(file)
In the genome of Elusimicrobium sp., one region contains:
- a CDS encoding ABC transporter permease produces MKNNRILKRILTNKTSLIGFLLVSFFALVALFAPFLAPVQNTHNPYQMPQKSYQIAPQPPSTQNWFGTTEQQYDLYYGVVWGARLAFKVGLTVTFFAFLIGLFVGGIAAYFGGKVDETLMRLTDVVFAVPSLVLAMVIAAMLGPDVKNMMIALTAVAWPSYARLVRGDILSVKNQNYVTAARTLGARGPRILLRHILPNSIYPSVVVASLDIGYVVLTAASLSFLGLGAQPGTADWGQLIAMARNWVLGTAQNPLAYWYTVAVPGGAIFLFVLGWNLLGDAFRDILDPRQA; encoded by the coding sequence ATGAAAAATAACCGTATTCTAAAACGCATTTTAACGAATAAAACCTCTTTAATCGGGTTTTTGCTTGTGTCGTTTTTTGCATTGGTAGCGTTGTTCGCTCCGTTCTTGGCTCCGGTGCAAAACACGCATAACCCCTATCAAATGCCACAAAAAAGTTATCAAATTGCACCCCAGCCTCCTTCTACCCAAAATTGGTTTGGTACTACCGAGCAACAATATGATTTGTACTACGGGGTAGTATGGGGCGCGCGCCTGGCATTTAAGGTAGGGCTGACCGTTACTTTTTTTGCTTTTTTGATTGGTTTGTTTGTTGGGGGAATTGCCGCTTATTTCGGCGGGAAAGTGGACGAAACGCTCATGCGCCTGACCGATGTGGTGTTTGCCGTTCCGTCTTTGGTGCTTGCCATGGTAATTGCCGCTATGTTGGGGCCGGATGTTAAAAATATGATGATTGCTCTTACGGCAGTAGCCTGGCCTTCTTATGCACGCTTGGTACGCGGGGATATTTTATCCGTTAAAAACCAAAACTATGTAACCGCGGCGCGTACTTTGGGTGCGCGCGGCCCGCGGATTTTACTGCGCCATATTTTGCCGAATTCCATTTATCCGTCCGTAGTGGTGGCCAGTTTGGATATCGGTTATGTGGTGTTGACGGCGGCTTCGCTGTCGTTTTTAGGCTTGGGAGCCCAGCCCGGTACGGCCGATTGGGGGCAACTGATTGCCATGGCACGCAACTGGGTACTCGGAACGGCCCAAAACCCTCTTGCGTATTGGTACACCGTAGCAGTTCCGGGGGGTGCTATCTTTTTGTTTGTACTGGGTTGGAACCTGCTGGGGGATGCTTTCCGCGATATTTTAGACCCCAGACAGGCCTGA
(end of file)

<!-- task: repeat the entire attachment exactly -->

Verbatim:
In the genome of Elusimicrobium sp., one region contains:
- a CDS encoding ABC transporter permease produces MKNNRILKRILTNKTSLIGFLLVSFFALVALFAPFLAPVQNTHNPYQMPQKSYQIAPQPPSTQNWFGTTEQQYDLYYGVVWGARLAFKVGLTVTFFAFLIGLFVGGIAAYFGGKVDETLMRLTDVVFAVPSLVLAMVIAAMLGPDVKNMMIALTAVAWPSYARLVRGDILSVKNQNYVTAARTLGARGPRILLRHILPNSIYPSVVVASLDIGYVVLTAASLSFLGLGAQPGTADWGQLIAMARNWVLGTAQNPLAYWYTVAVPGGAIFLFVLGWNLLGDAFRDILDPRQA; encoded by the coding sequence ATGAAAAATAACCGTATTCTAAAACGCATTTTAACGAATAAAACCTCTTTAATCGGGTTTTTGCTTGTGTCGTTTTTTGCATTGGTAGCGTTGTTCGCTCCGTTCTTGGCTCCGGTGCAAAACACGCATAACCCCTATCAAATGCCACAAAAAAGTTATCAAATTGCACCCCAGCCTCCTTCTACCCAAAATTGGTTTGGTACTACCGAGCAACAATATGATTTGTACTACGGGGTAGTATGGGGCGCGCGCCTGGCATTTAAGGTAGGGCTGACCGTTACTTTTTTTGCTTTTTTGATTGGTTTGTTTGTTGGGGGAATTGCCGCTTATTTCGGCGGGAAAGTGGACGAAACGCTCATGCGCCTGACCGATGTGGTGTTTGCCGTTCCGTCTTTGGTGCTTGCCATGGTAATTGCCGCTATGTTGGGGCCGGATGTTAAAAATATGATGATTGCTCTTACGGCAGTAGCCTGGCCTTCTTATGCACGCTTGGTACGCGGGGATATTTTATCCGTTAAAAACCAAAACTATGTAACCGCGGCGCGTACTTTGGGTGCGCGCGGCCCGCGGATTTTACTGCGCCATATTTTGCCGAATTCCATTTATCCGTCCGTAGTGGTGGCCAGTTTGGATATCGGTTATGTGGTGTTGACGGCGGCTTCGCTGTCGTTTTTAGGCTTGGGAGCCCAGCCCGGTACGGCCGATTGGGGGCAACTGATTGCCATGGCACGCAACTGGGTACTCGGAACGGCCCAAAACCCTCTTGCGTATTGGTACACCGTAGCAGTTCCGGGGGGTGCTATCTTTTTGTTTGTACTGGGTTGGAACCTGCTGGGGGATGCTTTCCGCGATATTTTAGACCCCAGACAGGCCTGA